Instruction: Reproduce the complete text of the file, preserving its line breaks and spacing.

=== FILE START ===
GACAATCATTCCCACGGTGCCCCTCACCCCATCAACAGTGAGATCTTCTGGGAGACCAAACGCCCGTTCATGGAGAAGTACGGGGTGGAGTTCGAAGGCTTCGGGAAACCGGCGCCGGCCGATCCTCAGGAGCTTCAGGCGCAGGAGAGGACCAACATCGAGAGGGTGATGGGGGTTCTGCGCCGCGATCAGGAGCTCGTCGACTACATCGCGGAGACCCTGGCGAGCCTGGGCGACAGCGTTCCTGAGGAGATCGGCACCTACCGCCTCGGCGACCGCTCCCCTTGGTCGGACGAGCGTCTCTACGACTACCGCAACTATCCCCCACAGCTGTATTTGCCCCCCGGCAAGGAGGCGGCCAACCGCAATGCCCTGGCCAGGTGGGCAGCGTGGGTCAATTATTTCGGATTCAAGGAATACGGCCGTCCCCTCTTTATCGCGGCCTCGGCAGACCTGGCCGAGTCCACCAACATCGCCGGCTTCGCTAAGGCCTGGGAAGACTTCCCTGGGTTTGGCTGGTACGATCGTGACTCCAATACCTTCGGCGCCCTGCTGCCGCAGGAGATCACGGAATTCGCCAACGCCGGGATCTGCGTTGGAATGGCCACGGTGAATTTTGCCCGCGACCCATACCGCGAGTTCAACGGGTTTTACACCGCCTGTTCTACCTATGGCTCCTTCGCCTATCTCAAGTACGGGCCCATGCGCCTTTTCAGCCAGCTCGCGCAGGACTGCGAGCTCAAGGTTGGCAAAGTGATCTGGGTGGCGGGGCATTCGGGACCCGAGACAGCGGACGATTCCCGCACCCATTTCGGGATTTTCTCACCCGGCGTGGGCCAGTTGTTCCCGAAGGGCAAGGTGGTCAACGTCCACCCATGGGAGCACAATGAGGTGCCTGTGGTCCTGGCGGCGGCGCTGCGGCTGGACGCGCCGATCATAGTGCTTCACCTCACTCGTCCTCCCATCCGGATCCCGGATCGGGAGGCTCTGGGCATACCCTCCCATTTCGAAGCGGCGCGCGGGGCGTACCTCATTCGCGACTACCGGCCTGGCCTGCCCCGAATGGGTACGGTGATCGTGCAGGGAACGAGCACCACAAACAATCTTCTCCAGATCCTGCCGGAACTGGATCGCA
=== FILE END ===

GACAATCATTCCCACGGTGCCCCTCACCCCATCAACAGTGAGATCTTCTGGGAGACCAAACGCCCGTTCATGGAGAAGTACGGGGTGGAGTTCGAAGGCTTCGGGAAACCGGCGCCGGCCGATCCTCAGGAGCTTCAGGCGCAGGAGAGGACCAACATCGAGAGGGTGATGGGGGTTCTGCGCCGCGATCAGGAGCTCGTCGACTACATCGCGGAGACCCTGGCGAGCCTGGGCGACAGCGTTCCTGAGGAGATCGGCACCTACCGCCTCGGCGACCGCTCCCCTTGGTCGGACGAGCGTCTCTACGACTACCGCAACTATCCCCCACAGCTGTATTTGCCCCCCGGCAAGGAGGCGGCCAACCGCAATGCCCTGGCCAGGTGGGCAGCGTGGGTCAATTATTTCGGATTCAAGGAATACGGCCGTCCCCTCTTTATCGCGGCCTCGGCAGACCTGGCCGAGTCCACCAACATCGCCGGCTTCGCTAAGGCCTGGGAAGACTTCCCTGGGTTTGGCTGGTACGATCGTGACTCCAATACCTTCGGCGCCCTGCTGCCGCAGGAGATCACGGAATTCGCCAACGCCGGGATCTGCGTTGGAATGGCCACGGTGAATTTTGCCCGCGACCCATACCGCGAGTTCAACGGGTTTTACACCGCCTGTTCTACCTATGGCTCCTTCGCCTATCTCAAGTACGGGCCCATGCGCCTTTTCAGCCAGCTCGCGCAGGACTGCGAGCTCAAGGTTGGCAAAGTGATCTGGGTGGCGGGGCATTCGGGACCCGAGACAGCGGACGATTCCCGCACCCATTTCGGGATTTTCTCACCCGGCGTGGGCCAGTTGTTCCCGAAGGGCAAGGTGGTCAACGTCCACCCATGGGAGCACAATGAGGTGCCTGTGGTCCTGGCGGCGGCGCTGCGGCTGGACGCGCCGATCATAGTGCTTCACCTCACTCGTCCTCCCATCCGGATCCCGGATCGGGAGGCTCTGGGCATACCCTCCCATTTCGAAGCGGCGCGCGGGGCGTACCTCATTCGCGACTACCGGCCTGGCCTGCCCCGAATGGGTACGGTGATCGTGCAGGGAACGAGCACCACAAACAATCTTCTCCAGATCCTGCCGGAACTGGATCGCA